Many senior citizens find that their mobility, flexibility and body strength has certain limitations. This can be due to injuries, the aging process, arthritis and other health conditions. There is also in some people a fear of falling and concern of the recovery involved in breaking a hip.
On the other side of things, many elderly people have more free time and wish to increase their blood circulation, range of motion and stay in shape. Women are advised by their physicians to exercise to help with bone density. Exercise is also advised for heart health and to maintain blood pressure levels.
Fortunately, there are forms of yoga that help one stay active yet take into account some of the limitations that many people have. Senior yoga classes can include restorative yoga, gentle yoga and chair sessions. Breathing, relaxation, gentle stretching and body strengthening are part of the classes, but done much less vigorously than ashtanga or other types of classes. Of course, in any yoga class, one can modify the movements and do them in accord with one's own circumstance.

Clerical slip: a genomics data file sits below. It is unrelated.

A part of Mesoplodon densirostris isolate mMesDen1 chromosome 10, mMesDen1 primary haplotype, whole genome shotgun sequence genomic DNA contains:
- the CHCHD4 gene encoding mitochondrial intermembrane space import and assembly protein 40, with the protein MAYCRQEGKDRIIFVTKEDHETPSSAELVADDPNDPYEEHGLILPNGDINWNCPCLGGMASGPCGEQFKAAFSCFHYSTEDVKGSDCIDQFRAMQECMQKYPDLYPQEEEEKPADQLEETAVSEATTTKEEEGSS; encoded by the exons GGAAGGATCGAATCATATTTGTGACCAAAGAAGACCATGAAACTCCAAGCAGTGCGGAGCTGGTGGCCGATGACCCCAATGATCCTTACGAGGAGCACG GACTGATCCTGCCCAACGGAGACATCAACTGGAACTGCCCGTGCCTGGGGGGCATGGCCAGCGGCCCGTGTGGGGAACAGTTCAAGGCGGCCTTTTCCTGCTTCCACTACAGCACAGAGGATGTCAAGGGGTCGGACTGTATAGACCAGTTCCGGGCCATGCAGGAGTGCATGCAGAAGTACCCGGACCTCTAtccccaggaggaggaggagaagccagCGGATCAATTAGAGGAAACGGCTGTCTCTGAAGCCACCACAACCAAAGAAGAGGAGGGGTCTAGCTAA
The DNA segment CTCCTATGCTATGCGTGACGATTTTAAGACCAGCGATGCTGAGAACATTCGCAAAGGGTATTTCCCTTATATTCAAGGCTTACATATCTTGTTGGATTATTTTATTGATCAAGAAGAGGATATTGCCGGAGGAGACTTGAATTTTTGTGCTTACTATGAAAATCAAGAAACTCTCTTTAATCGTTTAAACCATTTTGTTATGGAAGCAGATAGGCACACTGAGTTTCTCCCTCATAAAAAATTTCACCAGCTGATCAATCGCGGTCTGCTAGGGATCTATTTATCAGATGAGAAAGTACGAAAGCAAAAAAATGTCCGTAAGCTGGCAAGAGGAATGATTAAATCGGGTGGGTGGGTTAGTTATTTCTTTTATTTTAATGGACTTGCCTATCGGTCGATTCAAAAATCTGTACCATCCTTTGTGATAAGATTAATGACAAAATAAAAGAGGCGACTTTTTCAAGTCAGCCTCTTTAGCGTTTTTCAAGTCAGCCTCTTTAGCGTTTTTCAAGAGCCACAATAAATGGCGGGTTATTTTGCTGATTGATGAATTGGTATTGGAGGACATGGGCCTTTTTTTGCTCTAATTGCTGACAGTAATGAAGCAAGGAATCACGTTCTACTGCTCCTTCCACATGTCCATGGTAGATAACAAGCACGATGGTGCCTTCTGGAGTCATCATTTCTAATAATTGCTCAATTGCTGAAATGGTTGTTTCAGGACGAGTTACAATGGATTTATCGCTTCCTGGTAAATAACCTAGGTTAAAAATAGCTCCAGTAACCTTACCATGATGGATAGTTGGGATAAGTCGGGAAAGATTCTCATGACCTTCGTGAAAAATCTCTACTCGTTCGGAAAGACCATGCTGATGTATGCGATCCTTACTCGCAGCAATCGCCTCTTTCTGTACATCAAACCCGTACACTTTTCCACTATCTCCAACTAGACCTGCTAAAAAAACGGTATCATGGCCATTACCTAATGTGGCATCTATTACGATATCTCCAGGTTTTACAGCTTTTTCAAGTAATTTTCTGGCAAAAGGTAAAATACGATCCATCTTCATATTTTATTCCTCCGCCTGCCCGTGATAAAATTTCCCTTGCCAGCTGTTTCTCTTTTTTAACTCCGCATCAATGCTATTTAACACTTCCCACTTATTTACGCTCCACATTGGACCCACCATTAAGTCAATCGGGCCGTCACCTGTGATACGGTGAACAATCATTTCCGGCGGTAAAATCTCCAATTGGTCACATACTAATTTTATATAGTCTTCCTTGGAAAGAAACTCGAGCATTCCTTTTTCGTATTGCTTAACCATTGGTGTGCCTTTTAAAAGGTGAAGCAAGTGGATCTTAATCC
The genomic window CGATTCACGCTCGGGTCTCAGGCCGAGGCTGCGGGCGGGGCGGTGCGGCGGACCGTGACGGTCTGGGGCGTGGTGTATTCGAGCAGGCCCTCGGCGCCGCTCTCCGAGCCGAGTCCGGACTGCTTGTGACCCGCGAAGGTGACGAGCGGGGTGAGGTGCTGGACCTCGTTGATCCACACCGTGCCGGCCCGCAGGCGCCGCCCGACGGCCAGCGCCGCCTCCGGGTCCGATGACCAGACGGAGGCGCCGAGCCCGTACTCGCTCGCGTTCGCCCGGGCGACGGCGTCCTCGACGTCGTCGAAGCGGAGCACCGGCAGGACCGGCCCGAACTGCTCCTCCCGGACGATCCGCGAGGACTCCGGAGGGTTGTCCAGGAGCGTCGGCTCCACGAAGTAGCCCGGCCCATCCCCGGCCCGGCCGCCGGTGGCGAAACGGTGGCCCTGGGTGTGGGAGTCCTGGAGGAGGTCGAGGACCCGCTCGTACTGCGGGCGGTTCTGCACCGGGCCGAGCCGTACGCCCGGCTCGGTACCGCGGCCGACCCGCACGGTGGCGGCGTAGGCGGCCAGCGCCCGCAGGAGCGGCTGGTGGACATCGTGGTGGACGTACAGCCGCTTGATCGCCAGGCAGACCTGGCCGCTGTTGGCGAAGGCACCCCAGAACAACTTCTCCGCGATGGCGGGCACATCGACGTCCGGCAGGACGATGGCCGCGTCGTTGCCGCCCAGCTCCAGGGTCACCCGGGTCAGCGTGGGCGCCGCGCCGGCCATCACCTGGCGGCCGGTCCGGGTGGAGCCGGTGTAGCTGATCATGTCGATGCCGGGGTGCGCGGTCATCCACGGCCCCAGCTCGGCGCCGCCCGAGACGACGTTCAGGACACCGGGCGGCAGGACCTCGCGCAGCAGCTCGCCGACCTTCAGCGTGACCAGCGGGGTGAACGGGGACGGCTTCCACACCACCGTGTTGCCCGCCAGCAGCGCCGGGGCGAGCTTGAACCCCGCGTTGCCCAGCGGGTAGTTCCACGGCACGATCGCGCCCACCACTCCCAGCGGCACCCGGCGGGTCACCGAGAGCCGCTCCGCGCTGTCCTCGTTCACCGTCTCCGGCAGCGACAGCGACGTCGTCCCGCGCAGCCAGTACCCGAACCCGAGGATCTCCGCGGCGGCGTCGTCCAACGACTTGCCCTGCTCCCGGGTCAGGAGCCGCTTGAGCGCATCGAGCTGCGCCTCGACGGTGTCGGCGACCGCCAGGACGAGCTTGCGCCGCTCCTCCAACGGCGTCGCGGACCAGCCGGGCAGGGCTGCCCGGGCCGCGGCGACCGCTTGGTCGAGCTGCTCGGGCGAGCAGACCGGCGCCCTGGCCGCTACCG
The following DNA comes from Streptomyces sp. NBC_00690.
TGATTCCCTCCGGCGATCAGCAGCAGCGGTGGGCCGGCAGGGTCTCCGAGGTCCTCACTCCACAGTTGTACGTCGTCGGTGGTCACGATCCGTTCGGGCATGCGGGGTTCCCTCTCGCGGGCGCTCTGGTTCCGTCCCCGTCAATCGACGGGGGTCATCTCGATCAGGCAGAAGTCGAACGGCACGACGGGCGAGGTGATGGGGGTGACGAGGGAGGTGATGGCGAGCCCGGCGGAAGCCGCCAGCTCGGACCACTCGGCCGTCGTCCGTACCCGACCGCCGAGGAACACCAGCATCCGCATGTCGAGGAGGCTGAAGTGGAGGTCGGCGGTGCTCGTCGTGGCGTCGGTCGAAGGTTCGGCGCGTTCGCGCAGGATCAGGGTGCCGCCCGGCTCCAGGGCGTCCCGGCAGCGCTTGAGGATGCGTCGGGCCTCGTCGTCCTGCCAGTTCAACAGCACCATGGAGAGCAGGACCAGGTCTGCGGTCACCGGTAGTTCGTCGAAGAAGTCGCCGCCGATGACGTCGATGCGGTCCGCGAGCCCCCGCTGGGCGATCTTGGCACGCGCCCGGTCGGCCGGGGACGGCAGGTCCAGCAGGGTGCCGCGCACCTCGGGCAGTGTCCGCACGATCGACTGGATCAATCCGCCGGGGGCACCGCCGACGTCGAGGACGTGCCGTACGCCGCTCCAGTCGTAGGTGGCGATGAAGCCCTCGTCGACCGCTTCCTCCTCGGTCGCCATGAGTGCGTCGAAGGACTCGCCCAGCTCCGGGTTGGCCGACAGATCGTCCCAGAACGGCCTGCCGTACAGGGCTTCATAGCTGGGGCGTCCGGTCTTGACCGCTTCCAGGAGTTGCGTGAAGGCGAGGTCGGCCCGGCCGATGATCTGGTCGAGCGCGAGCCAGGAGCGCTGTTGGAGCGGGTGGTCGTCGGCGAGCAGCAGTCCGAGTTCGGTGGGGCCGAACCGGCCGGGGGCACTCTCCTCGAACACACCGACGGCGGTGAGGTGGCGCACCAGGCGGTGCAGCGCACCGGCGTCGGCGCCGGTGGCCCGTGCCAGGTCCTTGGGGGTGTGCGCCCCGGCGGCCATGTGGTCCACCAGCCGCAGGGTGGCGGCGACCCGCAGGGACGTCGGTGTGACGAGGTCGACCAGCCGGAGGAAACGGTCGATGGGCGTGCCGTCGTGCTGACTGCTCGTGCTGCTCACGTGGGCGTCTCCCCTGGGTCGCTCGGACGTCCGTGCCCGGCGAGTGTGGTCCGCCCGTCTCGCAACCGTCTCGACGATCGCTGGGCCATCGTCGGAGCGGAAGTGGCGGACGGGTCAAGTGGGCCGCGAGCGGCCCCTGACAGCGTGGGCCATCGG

It is important to not spend the days only in sedentary living but to continue some type of physical activity routine unless your doctor advises against it. Not only is this important physically, but mentally it is very encouraging and lifting to the spirit to be able to do some physical movements that might have seemed impossible. Senior yoga classes also are a social setting where friendships can be built and new interactions broadened.
Some people feel cautious of trying yoga because some of the postures or asanas can appear to be contorted or required developed balancing skills. Yoga for seniors classes are taught with modifications so that people with any degree of flexibility can join in. The teacher will discuss with students how to adapt poses for various conditions and situations so that you are comfortable and still challenge yourself.